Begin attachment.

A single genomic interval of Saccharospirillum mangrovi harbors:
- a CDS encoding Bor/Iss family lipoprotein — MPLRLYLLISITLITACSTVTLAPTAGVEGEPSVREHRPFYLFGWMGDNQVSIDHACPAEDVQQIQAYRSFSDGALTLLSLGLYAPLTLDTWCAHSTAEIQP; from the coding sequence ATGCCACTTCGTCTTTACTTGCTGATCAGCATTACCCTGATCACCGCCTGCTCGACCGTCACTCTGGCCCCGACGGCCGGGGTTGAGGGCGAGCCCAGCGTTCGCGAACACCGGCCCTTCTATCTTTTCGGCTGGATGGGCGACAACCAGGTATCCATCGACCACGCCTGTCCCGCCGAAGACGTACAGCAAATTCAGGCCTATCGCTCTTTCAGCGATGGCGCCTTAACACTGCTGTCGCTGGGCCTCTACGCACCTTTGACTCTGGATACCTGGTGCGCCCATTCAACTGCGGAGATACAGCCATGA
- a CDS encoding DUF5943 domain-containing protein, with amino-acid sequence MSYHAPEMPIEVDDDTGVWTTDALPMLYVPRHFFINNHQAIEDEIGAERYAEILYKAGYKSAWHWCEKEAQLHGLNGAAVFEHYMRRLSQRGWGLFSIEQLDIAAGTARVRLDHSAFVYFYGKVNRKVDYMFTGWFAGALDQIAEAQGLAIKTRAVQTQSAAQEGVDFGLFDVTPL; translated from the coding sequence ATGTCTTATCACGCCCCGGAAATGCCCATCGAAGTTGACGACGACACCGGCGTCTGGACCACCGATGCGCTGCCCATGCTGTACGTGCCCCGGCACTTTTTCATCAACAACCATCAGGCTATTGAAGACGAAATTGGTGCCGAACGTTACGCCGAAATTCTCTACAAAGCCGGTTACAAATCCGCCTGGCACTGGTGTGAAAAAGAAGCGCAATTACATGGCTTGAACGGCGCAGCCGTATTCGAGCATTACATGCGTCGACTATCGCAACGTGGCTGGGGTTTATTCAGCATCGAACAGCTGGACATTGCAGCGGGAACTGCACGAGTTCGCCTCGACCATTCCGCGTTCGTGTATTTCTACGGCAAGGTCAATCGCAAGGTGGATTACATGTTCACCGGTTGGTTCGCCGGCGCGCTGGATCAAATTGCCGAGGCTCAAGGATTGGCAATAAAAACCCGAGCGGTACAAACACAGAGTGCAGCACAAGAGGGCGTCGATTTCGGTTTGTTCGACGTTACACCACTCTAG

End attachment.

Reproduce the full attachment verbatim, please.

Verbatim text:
A single genomic interval of Saccharospirillum mangrovi harbors:
- a CDS encoding Bor/Iss family lipoprotein — MPLRLYLLISITLITACSTVTLAPTAGVEGEPSVREHRPFYLFGWMGDNQVSIDHACPAEDVQQIQAYRSFSDGALTLLSLGLYAPLTLDTWCAHSTAEIQP; from the coding sequence ATGCCACTTCGTCTTTACTTGCTGATCAGCATTACCCTGATCACCGCCTGCTCGACCGTCACTCTGGCCCCGACGGCCGGGGTTGAGGGCGAGCCCAGCGTTCGCGAACACCGGCCCTTCTATCTTTTCGGCTGGATGGGCGACAACCAGGTATCCATCGACCACGCCTGTCCCGCCGAAGACGTACAGCAAATTCAGGCCTATCGCTCTTTCAGCGATGGCGCCTTAACACTGCTGTCGCTGGGCCTCTACGCACCTTTGACTCTGGATACCTGGTGCGCCCATTCAACTGCGGAGATACAGCCATGA
- a CDS encoding DUF5943 domain-containing protein, with amino-acid sequence MSYHAPEMPIEVDDDTGVWTTDALPMLYVPRHFFINNHQAIEDEIGAERYAEILYKAGYKSAWHWCEKEAQLHGLNGAAVFEHYMRRLSQRGWGLFSIEQLDIAAGTARVRLDHSAFVYFYGKVNRKVDYMFTGWFAGALDQIAEAQGLAIKTRAVQTQSAAQEGVDFGLFDVTPL; translated from the coding sequence ATGTCTTATCACGCCCCGGAAATGCCCATCGAAGTTGACGACGACACCGGCGTCTGGACCACCGATGCGCTGCCCATGCTGTACGTGCCCCGGCACTTTTTCATCAACAACCATCAGGCTATTGAAGACGAAATTGGTGCCGAACGTTACGCCGAAATTCTCTACAAAGCCGGTTACAAATCCGCCTGGCACTGGTGTGAAAAAGAAGCGCAATTACATGGCTTGAACGGCGCAGCCGTATTCGAGCATTACATGCGTCGACTATCGCAACGTGGCTGGGGTTTATTCAGCATCGAACAGCTGGACATTGCAGCGGGAACTGCACGAGTTCGCCTCGACCATTCCGCGTTCGTGTATTTCTACGGCAAGGTCAATCGCAAGGTGGATTACATGTTCACCGGTTGGTTCGCCGGCGCGCTGGATCAAATTGCCGAGGCTCAAGGATTGGCAATAAAAACCCGAGCGGTACAAACACAGAGTGCAGCACAAGAGGGCGTCGATTTCGGTTTGTTCGACGTTACACCACTCTAG